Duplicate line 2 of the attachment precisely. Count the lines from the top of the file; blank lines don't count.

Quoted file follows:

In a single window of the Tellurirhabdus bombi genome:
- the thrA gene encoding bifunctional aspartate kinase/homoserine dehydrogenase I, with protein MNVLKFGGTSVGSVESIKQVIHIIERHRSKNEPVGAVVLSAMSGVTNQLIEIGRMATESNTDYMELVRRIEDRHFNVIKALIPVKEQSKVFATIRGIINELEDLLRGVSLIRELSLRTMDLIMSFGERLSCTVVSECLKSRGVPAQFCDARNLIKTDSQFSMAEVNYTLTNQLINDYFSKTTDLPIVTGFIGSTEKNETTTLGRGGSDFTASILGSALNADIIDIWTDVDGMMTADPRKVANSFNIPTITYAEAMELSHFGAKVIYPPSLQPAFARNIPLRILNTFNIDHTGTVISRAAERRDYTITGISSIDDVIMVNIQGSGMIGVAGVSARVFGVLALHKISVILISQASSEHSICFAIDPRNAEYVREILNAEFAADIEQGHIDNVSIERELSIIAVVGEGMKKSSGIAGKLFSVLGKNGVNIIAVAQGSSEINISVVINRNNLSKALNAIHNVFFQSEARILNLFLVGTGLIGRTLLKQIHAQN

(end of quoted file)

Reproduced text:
- the thrA gene encoding bifunctional aspartate kinase/homoserine dehydrogenase I, with protein MNVLKFGGTSVGSVESIKQVIHIIERHRSKNEPVGAVVLSAMSGVTNQLIEIGRMATESNTDYMELVRRIEDRHFNVIKALIPVKEQSKVFATIRGIINELEDLLRGVSLIRELSLRTMDLIMSFGERLSCTVVSECLKSRGVPAQFCDARNLIKTDSQFSMAEVNYTLTNQLINDYFSKTTDLPIVTGFIGSTEKNETTTLGRGGSDFTASILGSALNADIIDIWTDVDGMMTADPRKVANSFNIPTITYAEAMELSHFGAKVIYPPSLQPAFARNIPLRILNTFNIDHTGTVISRAAERRDYTITGISSIDDVIMVNIQGSGMIGVAGVSARVFGVLALHKISVILISQASSEHSICFAIDPRNAEYVREILNAEFAADIEQGHIDNVSIERELSIIAVVGEGMKKSSGIAGKLFSVLGKNGVNIIAVAQGSSEINISVVINRNNLSKALNAIHNVFFQSEARILNLFLVGTGLIGRTLLKQIHAQN